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Volume 13, Number 1—January 2007
Letter

Clostridium difficile in Discharged Inpatients, Germany

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To the Editor: Using discharge diagnoses from US hospitals in 2000–2003, McDonald et al. recently documented a dramatic increase in the rate of Clostridium difficile–associated disease (CDAD) (1). During the same period, a new strain of C. difficile was identified; this strain appears more virulent, at least in part because it produces higher levels of toxin (2).

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Thumbnail of Incidence of Clostridium difficile–associated disease per 100,000 inpatients upon discharge from hospitals in Germany.

Figure. Incidence of Clostridium difficile–associated disease per 100,000 inpatients upon discharge from hospitals in Germany.

To our knowledge, this strain has not been identified in Germany. However, to address this emerging threat, we conducted a similar analysis of discharge data to compare findings from the United States with data from Germany. We therefore determined the absolute number of inpatient discharges from all hospitals in Germany with the number of discharge diagnoses of CDAD reported in the national Statistische Bundesamt for the years 2000–2004. We then calculated the incidence of CDAD as a discharge diagnosis for each year and stratified our results by age groups (Figure).

Our results confirm the observations from the United States. The effect of C. difficile on illness of patients in hospitals in Germany has escalated dramatically. This is true especially for patients >60 years of age. This trend indicates the need for increased awareness of this pathogen and a concerted effort to control CDAD by reducing unnecessary antimicrobial drug use and implementing currently recommended infection control measures. It also highlights the need to develop more rapid and accurate diagnostic tools and more effective prevention and treatment strategies.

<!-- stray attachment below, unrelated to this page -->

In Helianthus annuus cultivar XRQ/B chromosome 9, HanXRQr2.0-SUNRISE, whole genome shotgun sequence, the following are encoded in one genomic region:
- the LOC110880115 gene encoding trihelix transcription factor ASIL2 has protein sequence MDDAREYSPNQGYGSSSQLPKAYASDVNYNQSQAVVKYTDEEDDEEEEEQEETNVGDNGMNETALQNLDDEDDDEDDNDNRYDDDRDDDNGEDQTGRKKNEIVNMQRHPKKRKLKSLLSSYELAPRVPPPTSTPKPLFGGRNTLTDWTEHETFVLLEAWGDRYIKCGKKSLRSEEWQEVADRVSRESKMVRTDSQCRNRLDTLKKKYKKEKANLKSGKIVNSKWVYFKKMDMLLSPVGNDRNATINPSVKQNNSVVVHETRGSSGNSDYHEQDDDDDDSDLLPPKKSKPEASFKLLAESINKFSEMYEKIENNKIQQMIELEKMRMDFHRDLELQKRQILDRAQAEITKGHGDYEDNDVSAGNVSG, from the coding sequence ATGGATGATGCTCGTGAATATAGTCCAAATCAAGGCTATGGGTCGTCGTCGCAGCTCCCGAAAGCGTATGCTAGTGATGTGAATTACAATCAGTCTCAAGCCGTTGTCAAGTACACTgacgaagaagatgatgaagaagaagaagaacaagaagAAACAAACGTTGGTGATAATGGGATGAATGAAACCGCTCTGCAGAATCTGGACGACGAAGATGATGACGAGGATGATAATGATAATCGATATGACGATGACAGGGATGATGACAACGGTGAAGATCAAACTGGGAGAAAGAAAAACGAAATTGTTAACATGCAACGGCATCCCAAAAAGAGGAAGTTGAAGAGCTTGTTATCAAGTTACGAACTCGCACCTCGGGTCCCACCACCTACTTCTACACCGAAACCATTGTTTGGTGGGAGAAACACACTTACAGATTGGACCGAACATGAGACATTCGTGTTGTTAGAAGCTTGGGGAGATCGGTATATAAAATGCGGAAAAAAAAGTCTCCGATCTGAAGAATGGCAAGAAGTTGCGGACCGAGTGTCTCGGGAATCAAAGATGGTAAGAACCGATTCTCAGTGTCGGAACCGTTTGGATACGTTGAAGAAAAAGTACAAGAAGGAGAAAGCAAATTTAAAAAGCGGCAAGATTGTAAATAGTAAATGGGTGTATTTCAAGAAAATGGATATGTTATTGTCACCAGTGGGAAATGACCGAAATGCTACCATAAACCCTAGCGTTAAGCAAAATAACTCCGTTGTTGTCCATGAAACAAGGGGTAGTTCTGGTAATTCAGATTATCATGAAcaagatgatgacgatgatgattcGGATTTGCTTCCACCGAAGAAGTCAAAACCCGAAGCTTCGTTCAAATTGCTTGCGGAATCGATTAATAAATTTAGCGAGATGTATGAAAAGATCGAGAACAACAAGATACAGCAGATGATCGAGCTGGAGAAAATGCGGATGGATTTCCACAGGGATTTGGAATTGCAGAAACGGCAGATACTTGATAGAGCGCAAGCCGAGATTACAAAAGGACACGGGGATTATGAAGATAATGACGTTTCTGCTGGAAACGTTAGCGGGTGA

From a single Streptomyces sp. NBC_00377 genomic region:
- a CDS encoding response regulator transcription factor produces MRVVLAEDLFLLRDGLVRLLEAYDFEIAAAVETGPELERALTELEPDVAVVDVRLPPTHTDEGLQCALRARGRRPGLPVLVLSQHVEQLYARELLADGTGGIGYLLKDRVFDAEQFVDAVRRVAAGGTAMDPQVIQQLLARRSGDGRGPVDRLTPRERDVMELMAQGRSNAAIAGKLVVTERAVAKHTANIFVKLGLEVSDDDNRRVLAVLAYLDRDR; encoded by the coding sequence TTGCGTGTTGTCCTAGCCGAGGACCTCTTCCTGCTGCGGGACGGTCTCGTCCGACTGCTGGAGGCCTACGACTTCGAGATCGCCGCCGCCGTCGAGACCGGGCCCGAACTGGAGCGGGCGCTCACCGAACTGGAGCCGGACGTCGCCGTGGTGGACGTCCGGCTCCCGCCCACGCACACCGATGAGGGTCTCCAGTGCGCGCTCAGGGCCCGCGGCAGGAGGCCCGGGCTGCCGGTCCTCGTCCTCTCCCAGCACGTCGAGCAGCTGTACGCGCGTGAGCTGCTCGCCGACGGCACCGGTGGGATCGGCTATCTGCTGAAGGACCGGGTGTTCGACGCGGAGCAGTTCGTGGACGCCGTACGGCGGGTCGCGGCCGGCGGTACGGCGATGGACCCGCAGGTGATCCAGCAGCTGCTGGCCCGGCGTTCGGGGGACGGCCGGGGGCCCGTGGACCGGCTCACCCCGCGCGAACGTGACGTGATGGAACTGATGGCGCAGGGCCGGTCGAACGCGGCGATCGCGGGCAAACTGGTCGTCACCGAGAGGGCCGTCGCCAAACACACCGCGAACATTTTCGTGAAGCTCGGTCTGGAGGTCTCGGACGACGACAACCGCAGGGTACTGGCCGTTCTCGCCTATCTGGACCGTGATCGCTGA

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Ralf-Peter Vonberg*Comments to Author , Frank Schwab†, and Petra Gastmeier*

Author affiliations: *Medical School Hannover, Hannover, Germany; †Charité – University Medicine Berlin, Berlin, Germany.;

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References

  1. McDonald  LC, Owings  M, Jernigan  DB. Clostridium difficile infection in patients discharged from US short-stay hospitals, 1996–2003. Emerg Infect Dis. 2006;12:40915.PubMed
  2. Warny  M, Pepin  J, Fang  A, Killgore  G, Thompson  A, Brazier  J, Toxin production by an emerging strain of Clostridium difficile associated with outbreaks of severe disease in North America and Europe. Lancet. 2005;366:107984. DOIPubMed

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DOI: 10.3201/eid1301.060611

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Table of Contents – Volume 13, Number 1—January 2007

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Ralf-Peter Vonberg, Institute for Medical Microbiology and Hospital Epidemiology, Medical School Hannover, Carl-Neuberg-Str. 1, D-30625 Hannover, Germany;

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Page created: July 01, 2010
Page updated: July 01, 2010
Page reviewed: July 01, 2010
The conclusions, findings, and opinions expressed by authors contributing to this journal do not necessarily reflect the official position of the U.S. Department of Health and Human Services, the Public Health Service, the Centers for Disease Control and Prevention, or the authors' affiliated institutions. Use of trade names is for identification only and does not imply endorsement by any of the groups named above.
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